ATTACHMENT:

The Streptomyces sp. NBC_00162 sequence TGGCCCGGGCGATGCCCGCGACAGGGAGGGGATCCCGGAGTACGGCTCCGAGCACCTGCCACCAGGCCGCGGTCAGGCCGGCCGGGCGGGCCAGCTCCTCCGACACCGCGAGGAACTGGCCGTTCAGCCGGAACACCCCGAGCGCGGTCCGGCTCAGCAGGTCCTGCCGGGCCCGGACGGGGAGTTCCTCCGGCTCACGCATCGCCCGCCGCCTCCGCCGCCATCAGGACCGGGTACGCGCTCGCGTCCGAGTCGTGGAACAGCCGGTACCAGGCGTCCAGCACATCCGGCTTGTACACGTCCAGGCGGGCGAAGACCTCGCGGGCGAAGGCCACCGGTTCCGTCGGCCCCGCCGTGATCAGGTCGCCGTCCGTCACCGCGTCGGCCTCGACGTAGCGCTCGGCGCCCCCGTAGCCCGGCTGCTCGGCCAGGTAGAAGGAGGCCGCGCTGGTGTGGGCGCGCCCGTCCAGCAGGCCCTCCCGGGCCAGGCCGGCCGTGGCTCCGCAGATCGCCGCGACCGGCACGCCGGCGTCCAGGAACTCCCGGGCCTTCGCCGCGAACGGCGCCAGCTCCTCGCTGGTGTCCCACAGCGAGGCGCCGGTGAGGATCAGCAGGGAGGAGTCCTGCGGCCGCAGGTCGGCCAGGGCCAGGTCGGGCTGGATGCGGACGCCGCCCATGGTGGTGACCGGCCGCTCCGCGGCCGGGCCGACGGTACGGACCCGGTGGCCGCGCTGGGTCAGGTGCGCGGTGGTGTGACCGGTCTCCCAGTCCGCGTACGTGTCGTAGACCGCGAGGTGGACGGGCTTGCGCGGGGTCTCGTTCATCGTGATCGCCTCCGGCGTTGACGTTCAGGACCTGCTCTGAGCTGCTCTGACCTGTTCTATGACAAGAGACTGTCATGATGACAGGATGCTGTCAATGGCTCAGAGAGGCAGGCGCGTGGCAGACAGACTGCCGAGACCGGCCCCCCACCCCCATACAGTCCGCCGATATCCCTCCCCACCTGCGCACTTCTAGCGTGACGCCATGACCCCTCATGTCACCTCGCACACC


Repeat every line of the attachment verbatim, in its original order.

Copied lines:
The Streptomyces sp. NBC_00162 sequence TGGCCCGGGCGATGCCCGCGACAGGGAGGGGATCCCGGAGTACGGCTCCGAGCACCTGCCACCAGGCCGCGGTCAGGCCGGCCGGGCGGGCCAGCTCCTCCGACACCGCGAGGAACTGGCCGTTCAGCCGGAACACCCCGAGCGCGGTCCGGCTCAGCAGGTCCTGCCGGGCCCGGACGGGGAGTTCCTCCGGCTCACGCATCGCCCGCCGCCTCCGCCGCCATCAGGACCGGGTACGCGCTCGCGTCCGAGTCGTGGAACAGCCGGTACCAGGCGTCCAGCACATCCGGCTTGTACACGTCCAGGCGGGCGAAGACCTCGCGGGCGAAGGCCACCGGTTCCGTCGGCCCCGCCGTGATCAGGTCGCCGTCCGTCACCGCGTCGGCCTCGACGTAGCGCTCGGCGCCCCCGTAGCCCGGCTGCTCGGCCAGGTAGAAGGAGGCCGCGCTGGTGTGGGCGCGCCCGTCCAGCAGGCCCTCCCGGGCCAGGCCGGCCGTGGCTCCGCAGATCGCCGCGACCGGCACGCCGGCGTCCAGGAACTCCCGGGCCTTCGCCGCGAACGGCGCCAGCTCCTCGCTGGTGTCCCACAGCGAGGCGCCGGTGAGGATCAGCAGGGAGGAGTCCTGCGGCCGCAGGTCGGCCAGGGCCAGGTCGGGCTGGATGCGGACGCCGCCCATGGTGGTGACCGGCCGCTCCGCGGCCGGGCCGACGGTACGGACCCGGTGGCCGCGCTGGGTCAGGTGCGCGGTGGTGTGACCGGTCTCCCAGTCCGCGTACGTGTCGTAGACCGCGAGGTGGACGGGCTTGCGCGGGGTCTCGTTCATCGTGATCGCCTCCGGCGTTGACGTTCAGGACCTGCTCTGAGCTGCTCTGACCTGTTCTATGACAAGAGACTGTCATGATGACAGGATGCTGTCAATGGCTCAGAGAGGCAGGCGCGTGGCAGACAGACTGCCGAGACCGGCCCCCCACCCCCATACAGTCCGCCGATATCCCTCCCCACCTGCGCACTTCTAGCGTGACGCCATGACCCCTCATGTCACCTCGCACACC